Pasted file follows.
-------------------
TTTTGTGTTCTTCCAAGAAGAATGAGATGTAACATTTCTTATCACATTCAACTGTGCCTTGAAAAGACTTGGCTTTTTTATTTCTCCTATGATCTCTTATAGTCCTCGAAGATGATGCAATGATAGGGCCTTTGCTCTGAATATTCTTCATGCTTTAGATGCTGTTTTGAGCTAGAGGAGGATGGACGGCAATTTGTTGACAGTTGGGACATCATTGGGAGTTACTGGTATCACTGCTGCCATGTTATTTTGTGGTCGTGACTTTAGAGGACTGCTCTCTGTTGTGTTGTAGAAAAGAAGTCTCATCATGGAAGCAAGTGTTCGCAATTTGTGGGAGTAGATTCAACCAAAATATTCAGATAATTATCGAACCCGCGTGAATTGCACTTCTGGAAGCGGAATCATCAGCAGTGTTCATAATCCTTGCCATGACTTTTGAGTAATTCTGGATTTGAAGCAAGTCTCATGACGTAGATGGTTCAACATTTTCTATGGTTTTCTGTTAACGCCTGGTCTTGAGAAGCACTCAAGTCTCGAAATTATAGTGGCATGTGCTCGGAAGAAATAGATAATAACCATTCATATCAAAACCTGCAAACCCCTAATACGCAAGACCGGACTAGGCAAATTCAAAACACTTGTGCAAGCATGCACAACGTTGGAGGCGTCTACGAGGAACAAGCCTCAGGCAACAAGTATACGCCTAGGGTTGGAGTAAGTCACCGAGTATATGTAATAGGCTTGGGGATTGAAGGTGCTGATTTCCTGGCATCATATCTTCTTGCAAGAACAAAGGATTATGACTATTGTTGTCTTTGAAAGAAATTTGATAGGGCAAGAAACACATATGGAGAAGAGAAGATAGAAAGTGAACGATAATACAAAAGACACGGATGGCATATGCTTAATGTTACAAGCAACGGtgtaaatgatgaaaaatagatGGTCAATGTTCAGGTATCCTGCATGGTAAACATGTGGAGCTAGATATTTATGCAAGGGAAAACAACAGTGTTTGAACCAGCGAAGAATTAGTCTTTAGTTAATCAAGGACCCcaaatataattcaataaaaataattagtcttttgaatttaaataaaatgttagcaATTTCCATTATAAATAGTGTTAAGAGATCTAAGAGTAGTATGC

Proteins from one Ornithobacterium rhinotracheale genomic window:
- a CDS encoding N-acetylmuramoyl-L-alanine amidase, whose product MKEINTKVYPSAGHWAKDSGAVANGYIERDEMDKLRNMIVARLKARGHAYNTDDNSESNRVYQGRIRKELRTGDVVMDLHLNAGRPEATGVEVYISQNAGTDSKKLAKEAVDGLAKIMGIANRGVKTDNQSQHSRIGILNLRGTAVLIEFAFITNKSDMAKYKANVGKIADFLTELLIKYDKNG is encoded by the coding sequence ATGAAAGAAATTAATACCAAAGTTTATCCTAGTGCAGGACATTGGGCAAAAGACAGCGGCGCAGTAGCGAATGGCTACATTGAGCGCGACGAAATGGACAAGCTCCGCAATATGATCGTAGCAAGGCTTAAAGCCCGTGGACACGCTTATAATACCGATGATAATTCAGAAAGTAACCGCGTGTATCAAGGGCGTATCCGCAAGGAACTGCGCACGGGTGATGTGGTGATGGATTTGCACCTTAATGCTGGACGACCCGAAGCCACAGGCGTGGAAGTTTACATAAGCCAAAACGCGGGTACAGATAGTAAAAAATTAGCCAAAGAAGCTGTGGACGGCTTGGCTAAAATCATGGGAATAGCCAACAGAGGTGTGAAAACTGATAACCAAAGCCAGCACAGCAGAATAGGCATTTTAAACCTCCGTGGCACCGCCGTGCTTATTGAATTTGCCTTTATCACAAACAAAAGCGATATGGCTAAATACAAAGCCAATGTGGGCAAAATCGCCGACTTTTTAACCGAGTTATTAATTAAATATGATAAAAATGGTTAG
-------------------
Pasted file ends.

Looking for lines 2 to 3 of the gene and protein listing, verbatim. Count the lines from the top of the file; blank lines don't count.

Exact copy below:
Proteins from one Ornithobacterium rhinotracheale genomic window:
- a CDS encoding N-acetylmuramoyl-L-alanine amidase, whose product MKEINTKVYPSAGHWAKDSGAVANGYIERDEMDKLRNMIVARLKARGHAYNTDDNSESNRVYQGRIRKELRTGDVVMDLHLNAGRPEATGVEVYISQNAGTDSKKLAKEAVDGLAKIMGIANRGVKTDNQSQHSRIGILNLRGTAVLIEFAFITNKSDMAKYKANVGKIADFLTELLIKYDKNG is encoded by the coding sequence ATGAAAGAAATTAATACCAAAGTTTATCCTAGTGCAGGACATTGGGCAAAAGACAGCGGCGCAGTAGCGAATGGCTACATTGAGCGCGACGAAATGGACAAGCTCCGCAATATGATCGTAGCAAGGCTTAAAGCCCGTGGACACGCTTATAATACCGATGATAATTCAGAAAGTAACCGCGTGTATCAAGGGCGTATCCGCAAGGAACTGCGCACGGGTGATGTGGTGATGGATTTGCACCTTAATGCTGGACGACCCGAAGCCACAGGCGTGGAAGTTTACATAAGCCAAAACGCGGGTACAGATAGTAAAAAATTAGCCAAAGAAGCTGTGGACGGCTTGGCTAAAATCATGGGAATAGCCAACAGAGGTGTGAAAACTGATAACCAAAGCCAGCACAGCAGAATAGGCATTTTAAACCTCCGTGGCACCGCCGTGCTTATTGAATTTGCCTTTATCACAAACAAAAGCGATATGGCTAAATACAAAGCCAATGTGGGCAAAATCGCCGACTTTTTAACCGAGTTATTAATTAAATATGATAAAAATGGTTAG